There’s no need to miss out on your favourite dishes with tasty, healthy recipes incorporating Benecol® foods, says Claire SharpBeef Wellington is often seen as a hearty dish made from rich, indulgent ingredients. If you’re concerned about your cholesterol levels you might think this dish is off the menu, but what if there was a modern, leaner version so you can still enjoy your favourite classic meal — the healthier way?This recipe uses Benecol Olive Spread and filo pastry, which contains less fat than other pastries.
Britain’s failings in Afghanistan have as much to do with short memories as shortages of troopsWhen Liam Fox visited Afghanistan in January, he was, like the defence secretaries before him, keen to tell the story of a country moving towards peace and stability. So he stopped by the northern city of Mazar-i-Sharif, seen as one of the most orderly and peaceful in the country. At least, that is how it was seen until last Friday, when a mob stormed a United Nations compound and murdered seven unarmed staff — apparently to avenge a Koran-burning in Florida.
Kate Middleton has asked her wedding guests and well-wishers to donate money to Beatbullying, a British anti-bullying charity. This announcement has led to some silly stories in the press about how badly she was bullied when she was a pupil at Downe House, a girls boarding school in Berkshire. She was tormented, it’s said, because she was ‘too perfect’, so she left after two terms for Marlborough College, where girls mind perfection less.
Are women to blame for almost everything, as the Minister of State for Universities and Science, David Willetts, seems to think? I would not lightly discount the possibility; they can, after all, be terribly trying. They are certainly to blame for most of the bad things which have happened in my life, if you discount me as a causal factor (which you do if you are me, if you get my drift). Not only that but there seem to be more of them around at the moment, in bars and restaurants, on our television screens, driving cars all over the place or arguing interminably with cashpoint machines as the queue behind them stretches way down the high street.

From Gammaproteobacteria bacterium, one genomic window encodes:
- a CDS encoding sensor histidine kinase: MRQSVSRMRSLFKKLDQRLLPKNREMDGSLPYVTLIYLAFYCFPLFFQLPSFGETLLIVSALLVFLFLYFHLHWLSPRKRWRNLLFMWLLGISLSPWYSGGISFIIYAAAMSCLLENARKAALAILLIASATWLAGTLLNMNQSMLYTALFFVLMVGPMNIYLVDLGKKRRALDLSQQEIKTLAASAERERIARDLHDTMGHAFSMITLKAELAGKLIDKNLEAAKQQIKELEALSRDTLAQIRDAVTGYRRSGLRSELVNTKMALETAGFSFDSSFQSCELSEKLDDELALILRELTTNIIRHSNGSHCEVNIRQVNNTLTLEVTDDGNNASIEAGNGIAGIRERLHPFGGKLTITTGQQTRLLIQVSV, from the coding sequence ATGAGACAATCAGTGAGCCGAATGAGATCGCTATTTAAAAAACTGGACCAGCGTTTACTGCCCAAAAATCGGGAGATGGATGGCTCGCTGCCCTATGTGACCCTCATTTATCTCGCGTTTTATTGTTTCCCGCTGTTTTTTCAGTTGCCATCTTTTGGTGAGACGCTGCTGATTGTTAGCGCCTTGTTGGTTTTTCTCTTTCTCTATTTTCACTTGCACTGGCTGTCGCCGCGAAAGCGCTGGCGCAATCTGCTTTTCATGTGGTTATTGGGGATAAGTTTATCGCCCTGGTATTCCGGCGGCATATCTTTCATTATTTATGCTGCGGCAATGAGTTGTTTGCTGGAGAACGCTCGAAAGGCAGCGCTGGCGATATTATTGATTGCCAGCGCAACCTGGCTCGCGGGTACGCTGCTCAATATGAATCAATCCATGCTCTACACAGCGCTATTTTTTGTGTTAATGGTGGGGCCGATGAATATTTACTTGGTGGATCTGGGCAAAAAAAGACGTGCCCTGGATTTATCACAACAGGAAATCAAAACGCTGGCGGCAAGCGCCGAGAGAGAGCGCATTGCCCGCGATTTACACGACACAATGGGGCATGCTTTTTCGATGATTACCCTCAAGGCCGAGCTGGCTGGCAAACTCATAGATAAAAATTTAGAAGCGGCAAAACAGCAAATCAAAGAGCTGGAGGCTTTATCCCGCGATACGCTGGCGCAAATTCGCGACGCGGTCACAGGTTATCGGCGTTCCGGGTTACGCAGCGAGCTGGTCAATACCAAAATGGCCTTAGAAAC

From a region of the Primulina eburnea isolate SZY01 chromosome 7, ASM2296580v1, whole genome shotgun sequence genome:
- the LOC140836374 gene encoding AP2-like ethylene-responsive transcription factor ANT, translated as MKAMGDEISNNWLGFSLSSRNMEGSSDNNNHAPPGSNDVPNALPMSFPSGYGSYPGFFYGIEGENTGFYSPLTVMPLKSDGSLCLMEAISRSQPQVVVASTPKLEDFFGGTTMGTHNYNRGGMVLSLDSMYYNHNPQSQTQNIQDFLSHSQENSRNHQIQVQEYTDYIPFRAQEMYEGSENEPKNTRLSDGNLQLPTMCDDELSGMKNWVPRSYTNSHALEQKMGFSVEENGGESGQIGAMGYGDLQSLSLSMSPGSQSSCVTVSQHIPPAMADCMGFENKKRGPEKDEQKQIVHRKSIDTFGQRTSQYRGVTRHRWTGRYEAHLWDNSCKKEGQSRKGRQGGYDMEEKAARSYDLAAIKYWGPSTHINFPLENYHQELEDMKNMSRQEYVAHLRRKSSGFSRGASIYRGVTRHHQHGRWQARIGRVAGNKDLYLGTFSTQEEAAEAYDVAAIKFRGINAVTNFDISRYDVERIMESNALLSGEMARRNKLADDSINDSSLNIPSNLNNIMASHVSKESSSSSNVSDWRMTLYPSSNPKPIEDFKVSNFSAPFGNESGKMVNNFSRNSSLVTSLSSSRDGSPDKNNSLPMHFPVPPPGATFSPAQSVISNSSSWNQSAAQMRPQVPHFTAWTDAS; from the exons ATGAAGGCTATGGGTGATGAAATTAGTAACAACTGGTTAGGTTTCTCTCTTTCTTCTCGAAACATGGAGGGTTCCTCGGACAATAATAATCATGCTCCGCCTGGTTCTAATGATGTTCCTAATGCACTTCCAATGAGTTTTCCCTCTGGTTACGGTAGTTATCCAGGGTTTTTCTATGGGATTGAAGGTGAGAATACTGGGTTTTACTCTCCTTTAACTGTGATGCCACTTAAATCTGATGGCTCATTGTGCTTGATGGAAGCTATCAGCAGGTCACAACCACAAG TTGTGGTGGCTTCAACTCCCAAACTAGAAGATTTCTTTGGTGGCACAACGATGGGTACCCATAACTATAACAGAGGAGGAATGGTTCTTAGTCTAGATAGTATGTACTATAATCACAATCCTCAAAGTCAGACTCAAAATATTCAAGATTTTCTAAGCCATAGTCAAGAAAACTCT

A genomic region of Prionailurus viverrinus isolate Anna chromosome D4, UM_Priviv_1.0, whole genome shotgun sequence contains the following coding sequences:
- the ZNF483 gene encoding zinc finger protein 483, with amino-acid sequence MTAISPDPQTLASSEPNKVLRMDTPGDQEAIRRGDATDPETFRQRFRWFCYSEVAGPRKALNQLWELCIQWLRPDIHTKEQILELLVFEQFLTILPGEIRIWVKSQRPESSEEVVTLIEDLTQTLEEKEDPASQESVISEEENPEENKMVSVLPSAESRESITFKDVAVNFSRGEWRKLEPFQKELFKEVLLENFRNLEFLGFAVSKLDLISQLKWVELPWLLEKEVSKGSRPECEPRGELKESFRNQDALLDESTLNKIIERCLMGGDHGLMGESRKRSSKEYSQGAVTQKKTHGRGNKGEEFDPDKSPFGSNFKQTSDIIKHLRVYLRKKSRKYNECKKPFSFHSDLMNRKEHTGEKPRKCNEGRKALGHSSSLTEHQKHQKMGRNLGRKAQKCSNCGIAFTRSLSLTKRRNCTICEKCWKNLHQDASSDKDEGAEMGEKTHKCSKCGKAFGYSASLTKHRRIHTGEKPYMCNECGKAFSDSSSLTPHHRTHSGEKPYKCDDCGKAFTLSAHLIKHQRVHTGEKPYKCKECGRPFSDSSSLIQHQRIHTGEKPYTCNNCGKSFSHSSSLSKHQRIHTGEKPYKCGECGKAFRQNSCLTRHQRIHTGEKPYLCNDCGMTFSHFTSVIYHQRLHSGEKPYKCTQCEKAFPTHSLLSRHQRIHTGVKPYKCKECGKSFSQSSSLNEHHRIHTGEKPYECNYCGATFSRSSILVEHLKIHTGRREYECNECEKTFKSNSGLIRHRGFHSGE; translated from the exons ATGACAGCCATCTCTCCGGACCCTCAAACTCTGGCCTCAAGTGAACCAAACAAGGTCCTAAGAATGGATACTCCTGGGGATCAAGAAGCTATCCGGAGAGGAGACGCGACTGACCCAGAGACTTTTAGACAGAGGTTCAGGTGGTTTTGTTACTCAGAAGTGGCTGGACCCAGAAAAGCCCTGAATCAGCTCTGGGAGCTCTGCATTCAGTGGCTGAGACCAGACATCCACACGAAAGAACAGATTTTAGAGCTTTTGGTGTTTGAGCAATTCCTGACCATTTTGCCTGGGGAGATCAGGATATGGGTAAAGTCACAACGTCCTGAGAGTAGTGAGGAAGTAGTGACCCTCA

There is nothing more maddening to an old-school investor than a bubble. And especially a bubble in which young people are getting outrageously rich. But here we are, 11 years after the last technology bubble popped, in the midst of another of those exuberant moments. Facebook valued at $75 billion. Groupon, a three year old coupon business, at $25 billion. College dropouts with a knack for programming and a devilish knowledge of our online behaviours are suddenly worth more than a roomful of Goldman Sachs partners.
‘We’re asked to console with each tremulous soul who steps out to be loudly applauded. Stars on opening nights weep when they see their names in lights. Though people who act, as a matter of fact, are financially amply rewarded, it seems while pursuing their calling their suffering is simply appalling.’The mummers couldn’t deceive Noel Coward. The Master knew all their ways, for he lived among them, as dramatist, actor, director and — as we have seen — songwriter.
Everyone loved Yuri Gagarin – but he was always a Soviet sideshowFifty years ago, on 12 April, Yuri Gagarin, a tractor-driver’s son from Smolensk, climbed aboard a capsule about the size of a Morris Minor, perched on top of a massive rocket. He followed into space a mongrel bitch called Laika, but unlike the poor mutt he survived. He completed a single orbit of Earth in 108 minutes flat and parachuted safely back on to Russian soil.
Follow Churchill’s advice in the 5 May referendumOn 5 May, in the name of a spurious pursuit of fairness, the nation will be asked to abolish the ancient system of first past the post by which we have for centuries chosen our parliamentarians. ‘It’s unfair!’ is the whine of the aggrieved infant down the ages, to which adults rightly reply that life is often unfair, and success goes to those who can adapt themselves to that fact.
Lord Lawson, the former chancellor, proposed the motion by addressing various myths promoted by the ‘relics’ of the opposition. The average temperature rise since fossil fuels were first used had been barely one degree Celsius, he said, and no warming had been observed this century. The cost of ‘decarbonising’ the economy, he added, would be catastrophic. Oil was not about to run out and ‘winnable gas’ was available in ever greater abundance.